TORONTO - Seven seniors from the city high school attended the American Legion Post 86-sponsored Boys and Girls State program over the summer, where the teens learned about how government works.
The Legion-sponsored program this year included students Erin Taggart, Zac Calabrese, Holly Eckard, Mykia West, Lindsay Bodnar, Katie Spadafora and Chelsea Anderson. Girls attended the program the week of June 16-22 at Mount Union University in Alliance, while boys attended the week of June 9-15 at Bowling Green University. The program included the creation of municipalities, the election of officers and administrative appointments to simulate government in action, according to Lindsay.
"The first few days we campaigned and ran for offices," she said. "The last two days we worked (as elected officials and administers.
GIRLS’, BOYS’ STATE — Seven Toronto Junior/Seniors High School seniors, sponsored by the Toronto American Legion Post 86, attended Boys’ and Girls’ State to learn about how government works. The events were held June 9-15 and June 16-22. Those involved included, front row, from left, Erin Taggart, Zac Calabrese and Holly Eckard; and back, Mykia West, Lindsay Bodnar, Katie Spadafora and Chelsea Anderson. — Mark J. Miller
The program included the formation of two political parties, including the Federalist and Nationalist parties. Once elected to the mock government, it was time to govern, said Spadafora.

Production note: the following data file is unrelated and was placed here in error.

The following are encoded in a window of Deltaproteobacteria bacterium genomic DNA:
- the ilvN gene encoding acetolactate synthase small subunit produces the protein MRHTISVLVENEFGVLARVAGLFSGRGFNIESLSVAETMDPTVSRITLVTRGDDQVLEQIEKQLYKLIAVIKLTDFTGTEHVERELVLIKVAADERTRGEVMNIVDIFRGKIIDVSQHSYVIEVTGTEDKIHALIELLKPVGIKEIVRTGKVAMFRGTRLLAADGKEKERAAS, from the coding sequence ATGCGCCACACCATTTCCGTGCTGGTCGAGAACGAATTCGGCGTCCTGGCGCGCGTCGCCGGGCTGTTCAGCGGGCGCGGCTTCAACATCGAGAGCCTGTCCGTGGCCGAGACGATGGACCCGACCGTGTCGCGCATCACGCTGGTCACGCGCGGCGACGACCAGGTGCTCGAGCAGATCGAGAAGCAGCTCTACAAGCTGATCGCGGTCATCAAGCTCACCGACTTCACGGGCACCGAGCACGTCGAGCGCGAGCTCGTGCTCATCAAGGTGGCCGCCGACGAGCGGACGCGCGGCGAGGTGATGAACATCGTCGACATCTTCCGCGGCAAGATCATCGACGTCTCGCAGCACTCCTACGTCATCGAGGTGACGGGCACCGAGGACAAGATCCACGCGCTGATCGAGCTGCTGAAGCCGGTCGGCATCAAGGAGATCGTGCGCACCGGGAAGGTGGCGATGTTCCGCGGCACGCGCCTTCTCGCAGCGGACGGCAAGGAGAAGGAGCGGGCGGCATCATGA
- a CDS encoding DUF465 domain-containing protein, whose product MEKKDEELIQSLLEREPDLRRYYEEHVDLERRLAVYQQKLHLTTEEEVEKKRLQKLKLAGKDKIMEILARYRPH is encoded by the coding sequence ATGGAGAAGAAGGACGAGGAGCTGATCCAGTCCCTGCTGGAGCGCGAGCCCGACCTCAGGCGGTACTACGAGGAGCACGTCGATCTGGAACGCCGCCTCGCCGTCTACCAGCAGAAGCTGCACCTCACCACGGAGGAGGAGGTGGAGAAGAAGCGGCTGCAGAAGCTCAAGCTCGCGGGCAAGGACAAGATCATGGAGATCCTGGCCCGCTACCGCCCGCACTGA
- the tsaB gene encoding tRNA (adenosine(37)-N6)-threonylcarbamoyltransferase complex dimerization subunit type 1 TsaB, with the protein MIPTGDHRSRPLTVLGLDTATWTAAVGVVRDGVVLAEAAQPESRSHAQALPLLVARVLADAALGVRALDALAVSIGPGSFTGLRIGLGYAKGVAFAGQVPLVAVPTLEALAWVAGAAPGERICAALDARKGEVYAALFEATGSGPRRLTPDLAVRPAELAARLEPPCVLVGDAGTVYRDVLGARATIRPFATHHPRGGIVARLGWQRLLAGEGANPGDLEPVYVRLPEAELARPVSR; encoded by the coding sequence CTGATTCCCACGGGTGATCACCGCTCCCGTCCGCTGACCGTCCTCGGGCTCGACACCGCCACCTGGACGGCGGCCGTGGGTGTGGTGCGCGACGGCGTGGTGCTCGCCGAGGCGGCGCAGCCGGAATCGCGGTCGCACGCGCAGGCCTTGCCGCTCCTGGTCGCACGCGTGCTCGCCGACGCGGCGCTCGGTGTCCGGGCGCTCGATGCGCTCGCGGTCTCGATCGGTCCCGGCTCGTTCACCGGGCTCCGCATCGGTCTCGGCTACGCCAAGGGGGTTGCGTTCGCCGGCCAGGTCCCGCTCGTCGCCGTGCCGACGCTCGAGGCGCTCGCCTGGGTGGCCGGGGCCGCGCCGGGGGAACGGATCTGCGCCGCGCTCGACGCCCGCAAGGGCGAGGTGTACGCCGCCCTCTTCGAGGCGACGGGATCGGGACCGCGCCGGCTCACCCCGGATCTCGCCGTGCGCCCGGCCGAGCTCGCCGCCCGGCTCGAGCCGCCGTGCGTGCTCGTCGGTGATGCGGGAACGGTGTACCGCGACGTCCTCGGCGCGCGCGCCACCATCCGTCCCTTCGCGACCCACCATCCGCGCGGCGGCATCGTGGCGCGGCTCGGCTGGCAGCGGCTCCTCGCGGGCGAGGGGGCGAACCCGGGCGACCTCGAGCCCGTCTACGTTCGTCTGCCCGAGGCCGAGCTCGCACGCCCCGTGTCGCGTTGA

"Once you had been elected to an office you had to fulfill those duties," she said.
"You roomed with someone," said Bodnar. "Everyone on your floor made up a city. Each floor made up part of a county."
Erin Taggart said on the first day roommates met and games were played.
"We had dinner and then the state caucuses," she said. "Then we went to the city meeting."
Elections were held for a number of offices, including at the city, county and state level. Offices included everything from the state senate to the governor's office to the supreme court and even state auditor. Those who lost elections often ended up in administrative positions, while others went on to run for higher offices, according to Bodnar.
"Your city voted (for candidates), and you moved up the ladder (if elected)," she said.
Students said they enjoyed the experience and learned quite a bit about how a democratic system of government works.
"I learned about government, how it works and why it's very important," said Anderson.
"It helped you break out of your shell," said Spadafora. "You had to talk to other people."
"It was exactly the same for the boys, except it was at Bowling Green University," said Calabrese. "It was really fun. I met a lot of new people."
Maureen Taggart, high school principal, thanked the Toronto American Legion for helping students with the experience.
"We are so grateful to the American Legion Post 86 and the American Legion Post 86 Ladies Auxiliary for sponsoring such a worthwhile program," she said. "Ours students learn so much from this experience."